UK outperformance despite Covid and Brexit

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So far this year, global stock markets have fallen. The MSCI ACWI All Country Index is down 5.91% since the start of the year on February 18. International markets outside the United States are also down, but to a lesser extent. The international MSCI ACWI ex US index is down 1.87% since the start of the year. In Europe, the Eurozone MSCI EMU Index is also down, down 4.36% year-to-date. Now is the time to look for markets that continue to capture investors’ attention, with economies emerging strongly from the late-2021 downturn. This note focuses on one such economy and market, the UK. The MSCI UK index is up 3.27% since the start of the year. Over the past 12 months ending Feb. 18, this index is up 15.61%, about three times the 5.45% gain over the past 12 months for the MSCI ACWI Index for all countries. The latest available data on the UK economy is strongly positive, with one exception – intensifying cost pressures. Just-released UK PMI flash data for February indicates the private sector is accelerating at the fastest pace since June 2021, following the disruption caused by the fast-spreading Omicron variant of Covid towards the end of the year. It is impressive that private sector output has increased for 12 consecutive months. The services sector rebounded to an eight-month high with a strong recovery in consumer spending on travel, leisure and entertainment. Keep in mind that services account for over 81% of the UK economy’s output, as measured by GDP. While the flash PMI for manufacturing remained at the January level, this masked growth in manufacturing output which was the strongest since last July, an increase in new incoming orders and strong business optimism. Production has now returned to its pre-Covid level. This recovery follows one of the largest production declines among advanced economies, of more than 9% in 2020.

The negative news on inflation in the PMI report calls for caution. Input prices are rising at the second fastest rate since the index began in 1998. The CPI averaged 4.9% in the fourth quarter of 2021. A peak CPI rate of around 7.5 % should be reached in April, then moderate slowly. For the year 2022, the average CPI could approach 6%. The deterioration of the situation in Ukraine could well add to inflationary pressures. This cost outlook suggests that consumers will face lower real incomes. Another headwind will likely come from a more aggressive monetary policy, with rising interest rates, as the Bank of England seeks to counter high inflation. Fiscal policy should also tighten.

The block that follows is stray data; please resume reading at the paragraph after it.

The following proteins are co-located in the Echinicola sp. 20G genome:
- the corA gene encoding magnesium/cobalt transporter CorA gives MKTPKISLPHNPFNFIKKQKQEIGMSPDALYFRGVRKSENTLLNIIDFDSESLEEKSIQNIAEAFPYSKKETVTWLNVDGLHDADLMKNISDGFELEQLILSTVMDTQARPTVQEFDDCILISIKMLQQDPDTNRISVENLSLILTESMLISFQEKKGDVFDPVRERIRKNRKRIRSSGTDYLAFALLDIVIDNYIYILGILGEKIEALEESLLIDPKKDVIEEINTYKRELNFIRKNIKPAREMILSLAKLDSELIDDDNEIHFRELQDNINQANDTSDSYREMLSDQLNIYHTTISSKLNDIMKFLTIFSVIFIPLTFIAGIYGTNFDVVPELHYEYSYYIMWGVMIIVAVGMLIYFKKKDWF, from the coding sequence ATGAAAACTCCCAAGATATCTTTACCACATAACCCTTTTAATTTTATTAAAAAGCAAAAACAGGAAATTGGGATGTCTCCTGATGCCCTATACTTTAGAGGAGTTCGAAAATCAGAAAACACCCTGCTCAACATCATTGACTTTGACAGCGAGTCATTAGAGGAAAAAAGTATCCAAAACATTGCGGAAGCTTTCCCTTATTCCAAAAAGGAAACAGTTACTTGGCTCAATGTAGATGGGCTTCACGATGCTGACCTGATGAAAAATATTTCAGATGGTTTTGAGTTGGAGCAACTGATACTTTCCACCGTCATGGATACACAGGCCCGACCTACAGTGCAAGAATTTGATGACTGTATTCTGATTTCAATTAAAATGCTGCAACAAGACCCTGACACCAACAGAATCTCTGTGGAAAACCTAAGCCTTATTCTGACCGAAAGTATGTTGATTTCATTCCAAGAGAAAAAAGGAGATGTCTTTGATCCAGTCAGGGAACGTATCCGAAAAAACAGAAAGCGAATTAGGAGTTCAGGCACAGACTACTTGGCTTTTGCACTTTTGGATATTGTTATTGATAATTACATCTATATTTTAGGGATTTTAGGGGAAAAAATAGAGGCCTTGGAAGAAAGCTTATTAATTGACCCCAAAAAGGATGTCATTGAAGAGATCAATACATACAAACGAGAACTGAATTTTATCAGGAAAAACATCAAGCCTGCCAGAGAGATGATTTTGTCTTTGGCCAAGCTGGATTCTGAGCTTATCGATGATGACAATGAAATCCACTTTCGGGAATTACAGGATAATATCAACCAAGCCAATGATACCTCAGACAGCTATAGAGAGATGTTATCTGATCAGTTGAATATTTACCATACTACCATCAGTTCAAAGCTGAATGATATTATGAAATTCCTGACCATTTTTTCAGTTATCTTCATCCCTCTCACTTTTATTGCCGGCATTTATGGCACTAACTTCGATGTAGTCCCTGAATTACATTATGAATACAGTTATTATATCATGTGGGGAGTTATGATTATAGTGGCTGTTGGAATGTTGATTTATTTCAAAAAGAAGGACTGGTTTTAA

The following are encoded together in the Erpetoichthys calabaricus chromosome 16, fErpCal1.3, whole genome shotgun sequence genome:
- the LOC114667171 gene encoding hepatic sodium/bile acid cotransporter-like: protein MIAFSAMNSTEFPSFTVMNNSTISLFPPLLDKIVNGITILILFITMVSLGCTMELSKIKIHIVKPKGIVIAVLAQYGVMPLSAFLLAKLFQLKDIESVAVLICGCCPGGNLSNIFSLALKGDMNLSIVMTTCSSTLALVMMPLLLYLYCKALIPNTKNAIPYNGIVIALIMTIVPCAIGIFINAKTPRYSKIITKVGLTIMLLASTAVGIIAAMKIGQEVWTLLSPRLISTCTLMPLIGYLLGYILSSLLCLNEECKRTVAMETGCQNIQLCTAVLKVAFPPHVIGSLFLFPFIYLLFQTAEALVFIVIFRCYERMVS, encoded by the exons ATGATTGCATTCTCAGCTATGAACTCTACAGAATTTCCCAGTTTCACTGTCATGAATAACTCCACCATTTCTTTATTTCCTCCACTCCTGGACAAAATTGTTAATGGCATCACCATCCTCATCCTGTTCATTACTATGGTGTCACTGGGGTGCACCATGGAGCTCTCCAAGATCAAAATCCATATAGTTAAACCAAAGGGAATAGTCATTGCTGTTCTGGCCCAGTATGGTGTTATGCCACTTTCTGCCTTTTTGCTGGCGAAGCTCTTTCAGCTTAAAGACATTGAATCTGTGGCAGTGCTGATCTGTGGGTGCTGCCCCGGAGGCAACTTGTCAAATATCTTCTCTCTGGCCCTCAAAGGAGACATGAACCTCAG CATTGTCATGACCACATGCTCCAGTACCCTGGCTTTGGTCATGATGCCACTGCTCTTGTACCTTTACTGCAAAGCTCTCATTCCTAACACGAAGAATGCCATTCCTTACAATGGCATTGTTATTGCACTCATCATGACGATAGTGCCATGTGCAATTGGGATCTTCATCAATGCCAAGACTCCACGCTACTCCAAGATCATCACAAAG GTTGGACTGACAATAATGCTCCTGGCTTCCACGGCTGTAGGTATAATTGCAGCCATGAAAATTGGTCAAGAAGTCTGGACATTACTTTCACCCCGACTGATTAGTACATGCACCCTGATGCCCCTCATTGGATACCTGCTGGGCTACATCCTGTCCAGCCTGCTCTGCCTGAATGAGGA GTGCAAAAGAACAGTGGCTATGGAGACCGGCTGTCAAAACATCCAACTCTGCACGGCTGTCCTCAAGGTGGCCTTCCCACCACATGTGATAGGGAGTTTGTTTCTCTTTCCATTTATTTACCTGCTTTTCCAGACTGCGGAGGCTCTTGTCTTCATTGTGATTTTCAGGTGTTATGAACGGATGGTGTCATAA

Despite these concerns, UK businesses are optimistic, as noted by the PMI report. Their investment intentions appear to be becoming more robust, partly reflecting a solid financial situation for most, including significant excess cash and a tax incentive to use that cash for capital spending. We were among those who feared that the UK’s exit from the European Union and its single market (Brexit) would harm the UK economy and have a negative effect on business investment. It is still too early to quantify all the effects of Brexit and dissociate them from the effects of the pandemic. Indeed, trade relations between the UK and the EU remain on hold and difficult negotiations continue. We remain convinced that the uncertainty surrounding the long run-up to Brexit and the continued uncertainty due to many important unresolved issues have already had a negative effect on investment, while increasing costs and reducing GDP. The fact that Brexit has not been in the news lately may suggest to some that it is of less and less concern. However, the costs for businesses are obvious. We will continue to monitor developments in the Brexit negotiations and the implications for our UK positions in our international and global equity ETF portfolios.

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Sources: Financial Times, Oxford Economics, Goldman Sachs Research, HIS Markit, ETF.com

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